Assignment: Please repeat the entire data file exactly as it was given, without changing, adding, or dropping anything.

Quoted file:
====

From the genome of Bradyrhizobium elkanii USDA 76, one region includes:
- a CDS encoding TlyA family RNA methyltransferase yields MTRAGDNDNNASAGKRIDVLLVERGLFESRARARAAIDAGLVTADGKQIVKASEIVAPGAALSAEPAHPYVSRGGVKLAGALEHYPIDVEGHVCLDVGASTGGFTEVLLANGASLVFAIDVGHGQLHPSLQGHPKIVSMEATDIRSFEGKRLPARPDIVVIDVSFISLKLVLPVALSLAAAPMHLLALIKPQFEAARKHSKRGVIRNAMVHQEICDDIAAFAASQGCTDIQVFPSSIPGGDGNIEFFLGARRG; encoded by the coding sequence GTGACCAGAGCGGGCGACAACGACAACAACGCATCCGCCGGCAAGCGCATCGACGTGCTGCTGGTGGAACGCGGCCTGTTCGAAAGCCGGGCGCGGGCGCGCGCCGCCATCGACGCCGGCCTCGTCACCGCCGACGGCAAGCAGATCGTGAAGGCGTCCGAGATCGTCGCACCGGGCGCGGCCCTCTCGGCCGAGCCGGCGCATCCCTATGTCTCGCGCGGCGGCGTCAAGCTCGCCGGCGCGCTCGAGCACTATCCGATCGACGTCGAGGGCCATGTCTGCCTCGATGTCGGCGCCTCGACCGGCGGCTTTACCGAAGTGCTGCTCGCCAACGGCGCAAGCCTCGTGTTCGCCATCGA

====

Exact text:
From the genome of Bradyrhizobium elkanii USDA 76, one region includes:
- a CDS encoding TlyA family RNA methyltransferase yields MTRAGDNDNNASAGKRIDVLLVERGLFESRARARAAIDAGLVTADGKQIVKASEIVAPGAALSAEPAHPYVSRGGVKLAGALEHYPIDVEGHVCLDVGASTGGFTEVLLANGASLVFAIDVGHGQLHPSLQGHPKIVSMEATDIRSFEGKRLPARPDIVVIDVSFISLKLVLPVALSLAAAPMHLLALIKPQFEAARKHSKRGVIRNAMVHQEICDDIAAFAASQGCTDIQVFPSSIPGGDGNIEFFLGARRG; encoded by the coding sequence GTGACCAGAGCGGGCGACAACGACAACAACGCATCCGCCGGCAAGCGCATCGACGTGCTGCTGGTGGAACGCGGCCTGTTCGAAAGCCGGGCGCGGGCGCGCGCCGCCATCGACGCCGGCCTCGTCACCGCCGACGGCAAGCAGATCGTGAAGGCGTCCGAGATCGTCGCACCGGGCGCGGCCCTCTCGGCCGAGCCGGCGCATCCCTATGTCTCGCGCGGCGGCGTCAAGCTCGCCGGCGCGCTCGAGCACTATCCGATCGACGTCGAGGGCCATGTCTGCCTCGATGTCGGCGCCTCGACCGGCGGCTTTACCGAAGTGCTGCTCGCCAACGGCGCAAGCCTCGTGTTCGCCATCGA